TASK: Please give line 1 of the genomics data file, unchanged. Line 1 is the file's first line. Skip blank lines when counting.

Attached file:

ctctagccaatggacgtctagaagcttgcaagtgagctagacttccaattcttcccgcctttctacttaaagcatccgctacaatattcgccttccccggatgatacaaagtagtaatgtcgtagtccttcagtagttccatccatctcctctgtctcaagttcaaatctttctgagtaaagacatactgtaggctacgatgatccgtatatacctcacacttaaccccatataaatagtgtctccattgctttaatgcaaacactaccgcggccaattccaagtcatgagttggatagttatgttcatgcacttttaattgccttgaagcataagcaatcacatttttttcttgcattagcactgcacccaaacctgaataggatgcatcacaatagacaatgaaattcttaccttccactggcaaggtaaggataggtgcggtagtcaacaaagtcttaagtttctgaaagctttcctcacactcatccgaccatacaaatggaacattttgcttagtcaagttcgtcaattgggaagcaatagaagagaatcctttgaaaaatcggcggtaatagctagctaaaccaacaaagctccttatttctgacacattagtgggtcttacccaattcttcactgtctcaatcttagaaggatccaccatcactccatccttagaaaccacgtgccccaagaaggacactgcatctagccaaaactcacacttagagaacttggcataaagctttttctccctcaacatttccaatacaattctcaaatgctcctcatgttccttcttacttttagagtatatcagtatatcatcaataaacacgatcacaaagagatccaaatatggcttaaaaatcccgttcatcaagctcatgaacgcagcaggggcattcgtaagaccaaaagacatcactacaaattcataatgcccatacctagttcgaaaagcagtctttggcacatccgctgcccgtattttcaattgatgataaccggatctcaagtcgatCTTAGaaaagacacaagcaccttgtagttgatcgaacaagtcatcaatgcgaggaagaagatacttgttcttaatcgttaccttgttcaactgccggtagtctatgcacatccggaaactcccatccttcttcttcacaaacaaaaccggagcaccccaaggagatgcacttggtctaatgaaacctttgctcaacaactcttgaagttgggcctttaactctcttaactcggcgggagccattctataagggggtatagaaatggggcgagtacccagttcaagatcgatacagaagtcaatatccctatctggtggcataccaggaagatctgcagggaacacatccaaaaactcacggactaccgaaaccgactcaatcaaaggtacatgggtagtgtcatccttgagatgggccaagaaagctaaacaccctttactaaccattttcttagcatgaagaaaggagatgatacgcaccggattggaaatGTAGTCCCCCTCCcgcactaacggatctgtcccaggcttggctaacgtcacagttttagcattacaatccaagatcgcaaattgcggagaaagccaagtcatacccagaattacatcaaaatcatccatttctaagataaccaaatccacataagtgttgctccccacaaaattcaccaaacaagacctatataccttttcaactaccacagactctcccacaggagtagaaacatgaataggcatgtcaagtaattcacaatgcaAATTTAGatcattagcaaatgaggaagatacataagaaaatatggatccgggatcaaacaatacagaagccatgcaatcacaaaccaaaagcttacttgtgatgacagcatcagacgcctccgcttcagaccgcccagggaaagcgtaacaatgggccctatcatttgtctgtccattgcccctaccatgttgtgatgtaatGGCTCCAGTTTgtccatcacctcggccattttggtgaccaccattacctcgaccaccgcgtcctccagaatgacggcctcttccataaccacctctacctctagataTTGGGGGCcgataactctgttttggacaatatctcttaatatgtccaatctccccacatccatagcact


ctctagccaatggacgtctagaagcttgcaagtgagctagacttccaattcttcccgcctttctacttaaagcatccgctacaatattcgccttccccggatgatacaaagtagtaatgtcgtagtccttcagtagttccatccatctcctctgtctcaagttcaaatctttctgagtaaagacatactgtaggctacgatgatccgtatatacctcacacttaaccccatataaatagtgtctccattgctttaatgcaaacactaccgcggccaattccaagtcatgagttggatagttatgttcatgcacttttaattgccttgaagcataagcaatcacatttttttcttgcattagcactgcacccaaacctgaataggatgcatcacaatagacaatgaaattcttaccttccactggcaaggtaaggataggtgcggtagtcaacaaagtcttaagtttctgaaagctttcctcacactcatccgaccatacaaatggaacattttgcttagtcaagttcgtcaattgggaagcaatagaagagaatcctttgaaaaatcggcggtaatagctagctaaaccaacaaagctccttatttctgacacattagtgggtcttacccaattcttcactgtctcaatcttagaaggatccaccatcactccatccttagaaaccacgtgccccaagaaggacactgcatctagccaaaactcacacttagagaacttggcataaagctttttctccctcaacatttccaatacaattctcaaatgctcctcatgttccttcttacttttagagtatatcagtatatcatcaataaacacgatcacaaagagatccaaatatggcttaaaaatcccgttcatcaagctcatgaacgcagcaggggcattcgtaagaccaaaagacatcactacaaattcataatgcccatacctagttcgaaaagcagtctttggcacatccgctgcccgtattttcaattgatgataaccggatctcaagtcgatCTTAGaaaagacacaagcaccttgtagttgatcgaacaagtcatcaatgcgaggaagaagatacttgttcttaatcgttaccttgttcaactgccggtagtctatgcacatccggaaactcccatccttcttcttcacaaacaaaaccggagcaccccaaggagatgcacttggtctaatgaaacctttgctcaacaactcttgaagttgggcctttaactctcttaactcggcgggagccattctataagggggtatagaaatggggcgagtacccagttcaagatcgatacagaagtcaatatccctatctggtggcataccaggaagatctgcagggaacacatccaaaaactcacggactaccgaaaccgactcaatcaaaggtacatgggtagtgtcatccttgagatgggccaagaaagctaaacaccctttactaaccattttcttagcatgaagaaaggagatgatacgcaccggattggaaatGTAGTCCCCCTCCcgcactaacggatctgtcccaggcttggctaacgtcacagttttagcattacaatccaagatcgcaaattgcggagaaagccaagtcatacccagaattacatcaaaatcatccatttctaagataaccaaatccacataagtgttgctccccacaaaattcaccaaacaagacctatataccttttcaactaccacagactctcccacaggagtagaaacatgaataggcatgtcaagtaattcacaatgcaAATTTAGatcattagcaaatgaggaagatacataagaaaatatggatccgggatcaaacaatacagaagccatgcaatcacaaaccaaaagcttacttgtgatgacagcatcagacgcctccgcttcagaccgcccagggaaagcgtaacaatgggccctatcatttgtctgtccattgcccctaccatgttgtgatgtaatGGCTCCAGTTTgtccatcacctcggccattttggtgaccaccattacctcgaccaccgcgtcctccagaatgacggcctcttccataaccacctctacctctagataTTGGGGGCcgataactctgttttggacaatatctcttaatatgtccaatctccccacatccatagcact